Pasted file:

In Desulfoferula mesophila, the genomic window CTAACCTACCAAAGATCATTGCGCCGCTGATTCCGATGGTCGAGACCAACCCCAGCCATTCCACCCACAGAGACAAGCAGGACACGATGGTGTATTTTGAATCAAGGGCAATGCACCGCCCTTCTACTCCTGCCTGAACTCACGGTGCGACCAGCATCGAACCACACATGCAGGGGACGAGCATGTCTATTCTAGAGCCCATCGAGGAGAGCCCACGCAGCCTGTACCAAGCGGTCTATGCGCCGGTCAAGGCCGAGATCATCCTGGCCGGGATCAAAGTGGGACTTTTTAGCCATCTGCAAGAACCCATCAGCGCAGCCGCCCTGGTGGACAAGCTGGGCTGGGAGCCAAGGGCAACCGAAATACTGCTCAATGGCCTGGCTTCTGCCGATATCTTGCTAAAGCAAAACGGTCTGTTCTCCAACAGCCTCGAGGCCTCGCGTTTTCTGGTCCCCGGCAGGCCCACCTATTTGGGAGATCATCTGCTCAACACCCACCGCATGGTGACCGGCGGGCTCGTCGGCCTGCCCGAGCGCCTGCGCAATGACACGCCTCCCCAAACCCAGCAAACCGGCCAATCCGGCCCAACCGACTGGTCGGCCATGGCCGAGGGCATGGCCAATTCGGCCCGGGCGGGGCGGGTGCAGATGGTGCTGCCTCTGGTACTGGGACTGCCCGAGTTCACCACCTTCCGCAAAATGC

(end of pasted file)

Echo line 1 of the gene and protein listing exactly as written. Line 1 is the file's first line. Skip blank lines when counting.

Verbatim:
In Desulfoferula mesophila, the genomic window CTAACCTACCAAAGATCATTGCGCCGCTGATTCCGATGGTCGAGACCAACCCCAGCCATTCCACCCACAGAGACAAGCAGGACACGATGGTGTATTTTGAATCAAGGGCAATGCACCGCCCTTCTACTCCTGCCTGAACTCACGGTGCGACCAGCATCGAACCACACATGCAGGGGACGAGCATGTCTATTCTAGAGCCCATCGAGGAGAGCCCACGCAGCCTGTACCAAGCGGTCTATGCGCCGGTCAAGGCCGAGATCATCCTGGCCGGGATCAAAGTGGGACTTTTTAGCCATCTGCAAGAACCCATCAGCGCAGCCGCCCTGGTGGACAAGCTGGGCTGGGAGCCAAGGGCAACCGAAATACTGCTCAATGGCCTGGCTTCTGCCGATATCTTGCTAAAGCAAAACGGTCTGTTCTCCAACAGCCTCGAGGCCTCGCGTTTTCTGGTCCCCGGCAGGCCCACCTATTTGGGAGATCATCTGCTCAACACCCACCGCATGGTGACCGGCGGGCTCGTCGGCCTGCCCGAGCGCCTGCGCAATGACACGCCTCCCCAAACCCAGCAAACCGGCCAATCCGGCCCAACCGACTGGTCGGCCATGGCCGAGGGCATGGCCAATTCGGCCCGGGCGGGGCGGGTGCAGATGGTGCTGCCTCTGGTACTGGGACTGCCCGAGTTCACCACCTTCCGCAAAATGC